March 3, 2022

Tutorial: Using If Statements in Python

Our life is full of conditions even if we don’t notice them most of the time. Let’s look at a few examples:

  • If tomorrow it doesn’t rain, I’ll go out with my friends in the park. Otherwise, I’ll stay home with a cup of hot tea and watch TV.
  • If tomorrow it isn’t too hot, I’ll go to the sea, but if it is, I’ll have a walk in the forest. However, if it rains, I’ll stay home.

You get the idea. Let’s see how conditions work in computers. You may already know that programs in Python are executed line by line. However, sometimes, we need to skip some code and execute only some of it only if certain conditions are met. This is where control structures become useful. Conditional statements in Python are built on these control structures. They will guide the computer in the execution of a program.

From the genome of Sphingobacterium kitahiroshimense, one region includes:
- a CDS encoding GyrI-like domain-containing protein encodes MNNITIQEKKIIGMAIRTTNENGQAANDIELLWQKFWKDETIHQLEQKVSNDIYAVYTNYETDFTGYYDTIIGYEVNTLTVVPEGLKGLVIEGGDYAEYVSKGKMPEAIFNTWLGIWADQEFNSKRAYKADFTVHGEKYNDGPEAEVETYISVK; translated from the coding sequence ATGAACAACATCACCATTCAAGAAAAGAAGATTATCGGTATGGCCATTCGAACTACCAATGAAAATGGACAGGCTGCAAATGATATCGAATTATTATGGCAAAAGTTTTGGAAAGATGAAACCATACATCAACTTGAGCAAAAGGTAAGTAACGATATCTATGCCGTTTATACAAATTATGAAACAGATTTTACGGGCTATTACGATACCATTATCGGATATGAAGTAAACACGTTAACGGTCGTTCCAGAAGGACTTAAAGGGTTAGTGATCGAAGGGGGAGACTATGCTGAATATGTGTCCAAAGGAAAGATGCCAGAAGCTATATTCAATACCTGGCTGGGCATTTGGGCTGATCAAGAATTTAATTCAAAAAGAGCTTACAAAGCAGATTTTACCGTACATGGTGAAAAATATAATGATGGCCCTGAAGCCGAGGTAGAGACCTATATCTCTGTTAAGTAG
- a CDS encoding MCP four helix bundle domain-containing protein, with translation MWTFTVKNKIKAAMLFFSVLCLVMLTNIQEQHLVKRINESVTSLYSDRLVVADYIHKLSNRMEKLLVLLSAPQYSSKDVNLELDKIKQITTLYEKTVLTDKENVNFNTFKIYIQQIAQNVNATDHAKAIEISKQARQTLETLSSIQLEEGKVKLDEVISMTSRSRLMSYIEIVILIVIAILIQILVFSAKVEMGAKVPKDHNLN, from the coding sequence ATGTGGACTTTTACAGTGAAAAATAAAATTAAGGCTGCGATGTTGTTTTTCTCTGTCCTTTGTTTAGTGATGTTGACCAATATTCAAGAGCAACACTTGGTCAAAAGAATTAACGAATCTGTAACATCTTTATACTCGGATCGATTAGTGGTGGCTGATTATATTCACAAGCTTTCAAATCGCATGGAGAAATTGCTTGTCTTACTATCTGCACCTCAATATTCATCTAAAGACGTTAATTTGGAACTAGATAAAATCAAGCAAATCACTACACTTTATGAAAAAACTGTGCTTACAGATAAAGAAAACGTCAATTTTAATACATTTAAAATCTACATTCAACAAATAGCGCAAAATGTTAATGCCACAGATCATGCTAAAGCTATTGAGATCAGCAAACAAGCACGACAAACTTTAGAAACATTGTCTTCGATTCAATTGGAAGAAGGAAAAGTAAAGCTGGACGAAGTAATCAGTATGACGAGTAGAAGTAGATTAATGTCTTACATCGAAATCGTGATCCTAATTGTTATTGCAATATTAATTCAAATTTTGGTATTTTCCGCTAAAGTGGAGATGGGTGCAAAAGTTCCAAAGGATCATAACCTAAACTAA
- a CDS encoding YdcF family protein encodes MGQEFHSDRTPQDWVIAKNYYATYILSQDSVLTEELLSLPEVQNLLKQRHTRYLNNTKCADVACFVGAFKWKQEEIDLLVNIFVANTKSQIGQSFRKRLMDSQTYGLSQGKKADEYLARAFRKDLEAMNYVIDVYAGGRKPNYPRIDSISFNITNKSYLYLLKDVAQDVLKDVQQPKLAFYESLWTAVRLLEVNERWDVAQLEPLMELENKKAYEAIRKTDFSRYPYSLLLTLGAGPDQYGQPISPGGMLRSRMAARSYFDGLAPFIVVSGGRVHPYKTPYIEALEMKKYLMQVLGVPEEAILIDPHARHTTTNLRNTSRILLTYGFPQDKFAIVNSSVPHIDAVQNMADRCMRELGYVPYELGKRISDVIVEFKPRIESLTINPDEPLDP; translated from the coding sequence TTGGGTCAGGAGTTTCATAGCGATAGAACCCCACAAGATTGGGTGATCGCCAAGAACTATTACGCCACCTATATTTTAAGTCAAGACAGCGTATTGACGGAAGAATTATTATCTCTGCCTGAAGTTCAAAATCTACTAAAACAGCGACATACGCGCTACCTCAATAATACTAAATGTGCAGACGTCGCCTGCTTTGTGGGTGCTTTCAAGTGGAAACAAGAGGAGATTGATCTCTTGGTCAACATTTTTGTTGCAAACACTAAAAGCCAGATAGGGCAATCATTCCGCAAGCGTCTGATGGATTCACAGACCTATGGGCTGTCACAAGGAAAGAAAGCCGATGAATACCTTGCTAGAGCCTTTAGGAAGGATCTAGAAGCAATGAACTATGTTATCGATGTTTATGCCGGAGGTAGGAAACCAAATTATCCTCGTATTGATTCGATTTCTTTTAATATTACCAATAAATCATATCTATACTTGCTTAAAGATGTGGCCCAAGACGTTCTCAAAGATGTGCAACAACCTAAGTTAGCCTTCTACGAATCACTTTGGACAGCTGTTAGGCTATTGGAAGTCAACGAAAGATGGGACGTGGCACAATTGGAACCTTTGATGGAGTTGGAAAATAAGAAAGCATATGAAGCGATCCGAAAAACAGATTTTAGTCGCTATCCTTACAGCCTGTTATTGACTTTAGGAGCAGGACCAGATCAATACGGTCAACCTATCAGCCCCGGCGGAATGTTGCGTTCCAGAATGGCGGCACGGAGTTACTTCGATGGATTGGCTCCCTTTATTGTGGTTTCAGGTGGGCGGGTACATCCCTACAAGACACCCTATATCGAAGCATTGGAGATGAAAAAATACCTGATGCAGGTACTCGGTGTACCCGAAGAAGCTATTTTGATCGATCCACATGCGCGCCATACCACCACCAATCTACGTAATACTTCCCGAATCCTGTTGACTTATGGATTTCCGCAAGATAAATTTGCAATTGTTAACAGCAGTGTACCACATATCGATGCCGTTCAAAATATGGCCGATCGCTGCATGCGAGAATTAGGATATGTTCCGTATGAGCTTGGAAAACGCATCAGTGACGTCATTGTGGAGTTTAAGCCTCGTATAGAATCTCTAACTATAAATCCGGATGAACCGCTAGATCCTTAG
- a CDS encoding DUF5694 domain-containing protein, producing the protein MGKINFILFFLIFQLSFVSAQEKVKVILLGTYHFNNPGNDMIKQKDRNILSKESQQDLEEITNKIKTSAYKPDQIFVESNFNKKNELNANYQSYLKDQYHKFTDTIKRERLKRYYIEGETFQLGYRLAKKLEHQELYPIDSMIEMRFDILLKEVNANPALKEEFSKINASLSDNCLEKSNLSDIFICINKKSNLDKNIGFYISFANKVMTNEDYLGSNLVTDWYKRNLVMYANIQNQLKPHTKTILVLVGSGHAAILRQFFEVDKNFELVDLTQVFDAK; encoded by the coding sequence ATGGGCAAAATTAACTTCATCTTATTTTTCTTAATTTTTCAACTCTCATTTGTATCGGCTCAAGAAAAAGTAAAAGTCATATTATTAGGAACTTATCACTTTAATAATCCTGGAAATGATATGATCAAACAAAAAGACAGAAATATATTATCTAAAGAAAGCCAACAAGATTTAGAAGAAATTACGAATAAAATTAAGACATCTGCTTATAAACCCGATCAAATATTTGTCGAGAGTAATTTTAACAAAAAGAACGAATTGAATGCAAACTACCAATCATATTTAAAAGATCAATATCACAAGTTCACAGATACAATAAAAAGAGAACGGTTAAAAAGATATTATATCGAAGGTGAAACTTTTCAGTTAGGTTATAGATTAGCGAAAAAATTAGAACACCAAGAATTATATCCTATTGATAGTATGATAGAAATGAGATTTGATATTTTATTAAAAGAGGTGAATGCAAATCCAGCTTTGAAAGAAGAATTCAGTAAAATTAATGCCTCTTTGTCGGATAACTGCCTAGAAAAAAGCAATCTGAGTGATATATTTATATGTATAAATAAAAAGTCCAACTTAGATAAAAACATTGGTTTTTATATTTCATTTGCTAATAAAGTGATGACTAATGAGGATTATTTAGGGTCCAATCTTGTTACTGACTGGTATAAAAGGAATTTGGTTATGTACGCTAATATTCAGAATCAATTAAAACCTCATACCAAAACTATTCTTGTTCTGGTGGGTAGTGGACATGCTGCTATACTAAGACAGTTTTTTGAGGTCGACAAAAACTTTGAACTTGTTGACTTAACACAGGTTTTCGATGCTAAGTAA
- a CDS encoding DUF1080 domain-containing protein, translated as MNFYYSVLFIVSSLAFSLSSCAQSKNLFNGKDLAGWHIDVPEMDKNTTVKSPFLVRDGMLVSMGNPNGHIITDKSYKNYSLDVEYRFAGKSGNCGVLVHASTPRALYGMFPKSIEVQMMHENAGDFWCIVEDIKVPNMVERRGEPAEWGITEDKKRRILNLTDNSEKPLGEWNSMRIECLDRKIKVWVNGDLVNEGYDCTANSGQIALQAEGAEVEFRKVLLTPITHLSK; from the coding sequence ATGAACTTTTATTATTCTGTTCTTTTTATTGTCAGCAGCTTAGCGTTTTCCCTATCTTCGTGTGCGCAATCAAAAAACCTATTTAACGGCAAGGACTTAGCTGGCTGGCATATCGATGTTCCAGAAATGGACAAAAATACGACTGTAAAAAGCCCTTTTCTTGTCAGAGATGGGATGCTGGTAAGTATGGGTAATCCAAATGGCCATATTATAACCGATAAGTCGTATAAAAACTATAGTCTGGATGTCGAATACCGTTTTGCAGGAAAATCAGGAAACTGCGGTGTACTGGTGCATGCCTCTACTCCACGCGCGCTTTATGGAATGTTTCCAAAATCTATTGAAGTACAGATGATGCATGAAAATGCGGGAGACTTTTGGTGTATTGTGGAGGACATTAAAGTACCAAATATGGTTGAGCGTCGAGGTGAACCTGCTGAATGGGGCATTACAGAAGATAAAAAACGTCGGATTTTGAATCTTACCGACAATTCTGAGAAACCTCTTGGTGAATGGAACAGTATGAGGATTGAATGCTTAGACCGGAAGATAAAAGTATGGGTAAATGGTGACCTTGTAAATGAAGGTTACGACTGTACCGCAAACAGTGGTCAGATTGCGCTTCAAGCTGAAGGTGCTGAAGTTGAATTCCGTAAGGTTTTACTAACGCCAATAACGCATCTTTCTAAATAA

In this tutorial, you’ll learn how to use conditional statements. This guide is for beginners in Python, but you’ll need to know some basics of coding in Python. If you don’t, then check this free Python Fundamentals course.

Basic if Statement

In Python, if statements are a starting point to implement a condition. Let’s look at the simplest example:

if <condition>:
    <expression>

When <condition> is evaluated by Python, it’ll become either True or False (Booleans). Thus, if the condition is True (i.e, it is met), the <expression> will be executed, but if <condition> is False (i.e., it is not met), the <expression> won’t be executed.

We are pretty free to decide what conditions and expressions can be because Python is very flexible.

Let’s look at a concrete example.

# Basic if statement
x = 3
y = 10

if x < y:
    print("x is smaller than y.")
x is smaller than y.